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McVerry slams SF claim that people want to be homeless


Campaigner Fr Peter McVerry. Photo: Sasko Lazarov/Photocall Ireland

Campaigner Fr Peter McVerry. Photo: Sasko Lazarov/Photocall Ireland

Campaigner Fr Peter McVerry. Photo: Sasko Lazarov/Photocall Ireland

Homelessness campaigners have hit out at comments by a Sinn Fein councillor, who suggested families in Dublin are making themselves homeless in order to secure social housing.

The claim was made by Noeleen Reilly at Dublin City Council's Housing Committee.

"I know families that have done it," she said, according to a report by RTE. "They are fearful of their future and their own security, that's why it's happening."

She said it was happening on a "big enough scale" as families using homelessness services are given a house within two years, instead of waiting 15 years on the housing list.


Fr Peter McVerry said the comments were "dangerous" and they suggested homeless people do not deserve to be helped.

He said he has been working with the homeless for more than 40 years and has never come across this.

Independent councillor Christy Burke, also a long-time campaigner for the homeless, agreed with Fr McVerry. He said he often heard the accusation but there was no evidence to back it up.

"If she has any proof, let's root them out," he said.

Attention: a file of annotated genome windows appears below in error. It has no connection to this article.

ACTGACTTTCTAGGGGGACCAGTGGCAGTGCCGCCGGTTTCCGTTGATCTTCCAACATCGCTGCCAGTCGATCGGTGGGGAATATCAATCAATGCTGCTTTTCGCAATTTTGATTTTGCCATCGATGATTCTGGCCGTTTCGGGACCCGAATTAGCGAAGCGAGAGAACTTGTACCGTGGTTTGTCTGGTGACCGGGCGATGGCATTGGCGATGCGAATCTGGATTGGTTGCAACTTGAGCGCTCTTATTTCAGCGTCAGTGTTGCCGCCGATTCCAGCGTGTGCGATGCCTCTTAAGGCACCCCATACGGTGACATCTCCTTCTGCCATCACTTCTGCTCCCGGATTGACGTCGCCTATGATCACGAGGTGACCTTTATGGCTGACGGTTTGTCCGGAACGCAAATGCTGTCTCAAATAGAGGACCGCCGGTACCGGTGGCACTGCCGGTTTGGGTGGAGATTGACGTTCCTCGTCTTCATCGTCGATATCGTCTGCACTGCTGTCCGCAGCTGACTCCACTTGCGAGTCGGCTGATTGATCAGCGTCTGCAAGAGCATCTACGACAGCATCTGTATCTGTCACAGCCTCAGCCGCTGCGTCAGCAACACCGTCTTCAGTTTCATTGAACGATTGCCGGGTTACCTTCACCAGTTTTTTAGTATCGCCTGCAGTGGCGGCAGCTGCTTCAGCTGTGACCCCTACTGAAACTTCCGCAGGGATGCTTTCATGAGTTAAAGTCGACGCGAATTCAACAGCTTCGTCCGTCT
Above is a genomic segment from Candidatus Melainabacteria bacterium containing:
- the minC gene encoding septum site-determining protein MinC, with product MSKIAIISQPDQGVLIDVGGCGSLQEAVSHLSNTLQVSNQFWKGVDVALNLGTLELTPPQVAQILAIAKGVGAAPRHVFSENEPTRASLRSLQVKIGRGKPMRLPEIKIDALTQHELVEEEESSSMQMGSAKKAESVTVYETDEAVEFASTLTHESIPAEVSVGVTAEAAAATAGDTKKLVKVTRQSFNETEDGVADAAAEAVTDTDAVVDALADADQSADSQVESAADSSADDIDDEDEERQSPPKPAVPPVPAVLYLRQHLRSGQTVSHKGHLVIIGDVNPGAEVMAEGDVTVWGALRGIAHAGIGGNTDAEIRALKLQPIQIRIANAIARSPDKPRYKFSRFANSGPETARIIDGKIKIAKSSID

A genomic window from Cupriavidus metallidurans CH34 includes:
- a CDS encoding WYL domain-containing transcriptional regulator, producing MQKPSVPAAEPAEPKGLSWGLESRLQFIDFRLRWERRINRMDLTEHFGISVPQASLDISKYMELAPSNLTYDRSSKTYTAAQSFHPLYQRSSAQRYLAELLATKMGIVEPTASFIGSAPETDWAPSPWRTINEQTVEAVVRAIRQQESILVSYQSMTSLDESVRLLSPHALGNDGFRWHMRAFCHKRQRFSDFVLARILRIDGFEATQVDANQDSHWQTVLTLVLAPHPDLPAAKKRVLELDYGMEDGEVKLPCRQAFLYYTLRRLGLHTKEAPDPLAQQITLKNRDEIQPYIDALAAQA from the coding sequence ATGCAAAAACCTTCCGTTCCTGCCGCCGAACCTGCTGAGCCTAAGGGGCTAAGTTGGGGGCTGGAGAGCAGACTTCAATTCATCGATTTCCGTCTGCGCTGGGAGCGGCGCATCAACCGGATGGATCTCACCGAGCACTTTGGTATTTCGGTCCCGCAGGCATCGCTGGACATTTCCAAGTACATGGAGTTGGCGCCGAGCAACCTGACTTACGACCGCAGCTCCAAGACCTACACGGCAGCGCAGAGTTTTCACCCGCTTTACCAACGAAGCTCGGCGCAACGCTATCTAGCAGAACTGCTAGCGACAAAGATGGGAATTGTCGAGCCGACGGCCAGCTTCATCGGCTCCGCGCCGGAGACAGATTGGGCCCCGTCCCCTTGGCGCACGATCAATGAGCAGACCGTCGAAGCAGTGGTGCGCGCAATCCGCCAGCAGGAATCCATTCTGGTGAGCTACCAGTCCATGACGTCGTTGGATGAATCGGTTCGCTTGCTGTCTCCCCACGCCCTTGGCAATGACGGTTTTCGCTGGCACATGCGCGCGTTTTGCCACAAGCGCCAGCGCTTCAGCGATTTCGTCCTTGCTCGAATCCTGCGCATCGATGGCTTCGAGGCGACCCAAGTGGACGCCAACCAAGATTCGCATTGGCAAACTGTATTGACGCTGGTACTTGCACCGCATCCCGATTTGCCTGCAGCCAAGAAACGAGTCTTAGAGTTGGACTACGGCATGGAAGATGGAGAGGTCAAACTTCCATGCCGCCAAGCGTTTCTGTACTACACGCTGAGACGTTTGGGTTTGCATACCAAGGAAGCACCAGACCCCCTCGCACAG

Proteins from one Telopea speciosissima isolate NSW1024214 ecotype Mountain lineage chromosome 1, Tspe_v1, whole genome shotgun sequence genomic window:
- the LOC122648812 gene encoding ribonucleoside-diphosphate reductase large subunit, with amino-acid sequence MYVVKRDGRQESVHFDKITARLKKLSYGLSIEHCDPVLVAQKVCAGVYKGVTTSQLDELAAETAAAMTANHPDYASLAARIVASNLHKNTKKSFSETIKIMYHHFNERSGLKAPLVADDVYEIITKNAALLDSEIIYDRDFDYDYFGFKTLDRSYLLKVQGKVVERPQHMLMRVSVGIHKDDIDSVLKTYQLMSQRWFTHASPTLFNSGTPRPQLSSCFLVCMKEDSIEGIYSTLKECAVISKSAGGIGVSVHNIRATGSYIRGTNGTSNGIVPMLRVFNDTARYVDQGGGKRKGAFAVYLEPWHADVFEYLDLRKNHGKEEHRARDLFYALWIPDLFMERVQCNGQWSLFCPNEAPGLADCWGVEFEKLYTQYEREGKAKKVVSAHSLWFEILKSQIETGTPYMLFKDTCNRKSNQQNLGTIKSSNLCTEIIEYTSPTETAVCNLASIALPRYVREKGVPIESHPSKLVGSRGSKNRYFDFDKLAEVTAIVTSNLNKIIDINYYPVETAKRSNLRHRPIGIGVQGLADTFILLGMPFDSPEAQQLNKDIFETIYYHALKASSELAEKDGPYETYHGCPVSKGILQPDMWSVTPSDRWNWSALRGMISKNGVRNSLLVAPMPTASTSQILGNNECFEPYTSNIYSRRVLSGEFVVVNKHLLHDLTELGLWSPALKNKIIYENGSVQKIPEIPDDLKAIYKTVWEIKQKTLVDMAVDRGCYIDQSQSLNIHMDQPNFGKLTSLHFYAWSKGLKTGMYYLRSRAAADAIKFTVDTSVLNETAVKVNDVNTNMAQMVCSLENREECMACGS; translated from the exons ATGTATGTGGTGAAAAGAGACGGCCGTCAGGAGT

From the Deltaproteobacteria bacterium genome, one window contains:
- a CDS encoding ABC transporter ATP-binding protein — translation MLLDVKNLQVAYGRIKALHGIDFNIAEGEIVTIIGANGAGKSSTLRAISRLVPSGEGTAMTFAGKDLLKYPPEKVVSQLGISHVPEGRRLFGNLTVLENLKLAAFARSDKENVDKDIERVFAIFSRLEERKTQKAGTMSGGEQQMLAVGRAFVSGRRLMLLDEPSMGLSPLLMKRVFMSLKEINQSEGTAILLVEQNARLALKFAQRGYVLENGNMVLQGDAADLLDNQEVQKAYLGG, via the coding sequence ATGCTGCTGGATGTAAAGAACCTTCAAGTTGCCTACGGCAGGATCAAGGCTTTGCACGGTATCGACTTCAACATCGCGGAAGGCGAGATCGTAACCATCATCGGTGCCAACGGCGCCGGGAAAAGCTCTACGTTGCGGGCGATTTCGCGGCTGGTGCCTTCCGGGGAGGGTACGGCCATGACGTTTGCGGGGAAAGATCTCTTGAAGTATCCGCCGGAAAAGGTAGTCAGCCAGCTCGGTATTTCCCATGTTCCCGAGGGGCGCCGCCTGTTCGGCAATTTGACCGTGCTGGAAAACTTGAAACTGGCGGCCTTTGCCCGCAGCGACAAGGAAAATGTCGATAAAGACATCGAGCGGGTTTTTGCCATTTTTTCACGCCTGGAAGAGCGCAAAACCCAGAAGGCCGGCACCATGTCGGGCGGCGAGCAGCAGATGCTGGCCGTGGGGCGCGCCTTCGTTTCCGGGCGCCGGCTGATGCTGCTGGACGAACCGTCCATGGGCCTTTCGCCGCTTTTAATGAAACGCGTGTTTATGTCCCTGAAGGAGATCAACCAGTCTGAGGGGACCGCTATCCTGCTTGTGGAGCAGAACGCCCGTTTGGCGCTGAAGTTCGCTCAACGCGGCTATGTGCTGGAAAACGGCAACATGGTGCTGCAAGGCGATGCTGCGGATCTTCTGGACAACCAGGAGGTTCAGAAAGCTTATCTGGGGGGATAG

Cllr Reilly claimed she was speaking about the housing crisis, not criticising the homeless and suggested to the Herald yesterday her comments were taken out of context.

"I never said that [people were making themselves homeless to skip the housing list]. I was talking about people who were in such a desperate situation, people who had no other choice but to present themselves as homeless to get a house," she said.


"There are families in such a desperate situation that they have no choice."

Meanwhile, the Peter McVerry Trust has announced plans to double its housing provision in Dublin by 2020.

In its strategic plan, the charity says it aims to have 450 homes available to those in need over the next four years.

It is hoped the boost will allow for a move away from dormitory accommodation and give homeless people a "key in the door" to escape homelessness. It comes as the trust noted a 200pc increase in child and youth homelessness since 2011.

CEO Pat Doyle said the four-year strategy would focus primarily on replenishing housing stock for those forced on to the streets.

Nearly 3,000 adults and 2,065 children were living in hotels across Dublin last month.